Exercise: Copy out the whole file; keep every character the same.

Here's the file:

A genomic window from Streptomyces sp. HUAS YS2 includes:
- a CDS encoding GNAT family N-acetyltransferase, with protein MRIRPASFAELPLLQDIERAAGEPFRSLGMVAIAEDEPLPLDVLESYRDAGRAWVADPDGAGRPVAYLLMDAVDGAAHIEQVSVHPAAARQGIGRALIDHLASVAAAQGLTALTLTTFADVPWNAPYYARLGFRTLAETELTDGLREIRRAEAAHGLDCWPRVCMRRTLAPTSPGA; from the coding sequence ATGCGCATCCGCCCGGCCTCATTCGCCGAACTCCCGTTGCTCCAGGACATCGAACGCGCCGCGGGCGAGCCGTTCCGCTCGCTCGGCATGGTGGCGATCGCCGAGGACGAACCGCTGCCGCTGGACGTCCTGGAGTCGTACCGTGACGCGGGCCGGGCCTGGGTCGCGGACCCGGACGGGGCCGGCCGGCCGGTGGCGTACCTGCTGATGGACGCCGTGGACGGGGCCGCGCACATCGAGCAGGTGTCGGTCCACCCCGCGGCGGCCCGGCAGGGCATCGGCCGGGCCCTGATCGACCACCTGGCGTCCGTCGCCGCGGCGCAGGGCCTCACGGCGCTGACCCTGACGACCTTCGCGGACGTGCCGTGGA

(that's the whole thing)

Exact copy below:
A genomic window from Streptomyces sp. HUAS YS2 includes:
- a CDS encoding GNAT family N-acetyltransferase, with protein MRIRPASFAELPLLQDIERAAGEPFRSLGMVAIAEDEPLPLDVLESYRDAGRAWVADPDGAGRPVAYLLMDAVDGAAHIEQVSVHPAAARQGIGRALIDHLASVAAAQGLTALTLTTFADVPWNAPYYARLGFRTLAETELTDGLREIRRAEAAHGLDCWPRVCMRRTLAPTSPGA; from the coding sequence ATGCGCATCCGCCCGGCCTCATTCGCCGAACTCCCGTTGCTCCAGGACATCGAACGCGCCGCGGGCGAGCCGTTCCGCTCGCTCGGCATGGTGGCGATCGCCGAGGACGAACCGCTGCCGCTGGACGTCCTGGAGTCGTACCGTGACGCGGGCCGGGCCTGGGTCGCGGACCCGGACGGGGCCGGCCGGCCGGTGGCGTACCTGCTGATGGACGCCGTGGACGGGGCCGCGCACATCGAGCAGGTGTCGGTCCACCCCGCGGCGGCCCGGCAGGGCATCGGCCGGGCCCTGATCGACCACCTGGCGTCCGTCGCCGCGGCGCAGGGCCTCACGGCGCTGACCCTGACGACCTTCGCGGACGTGCCGTGGA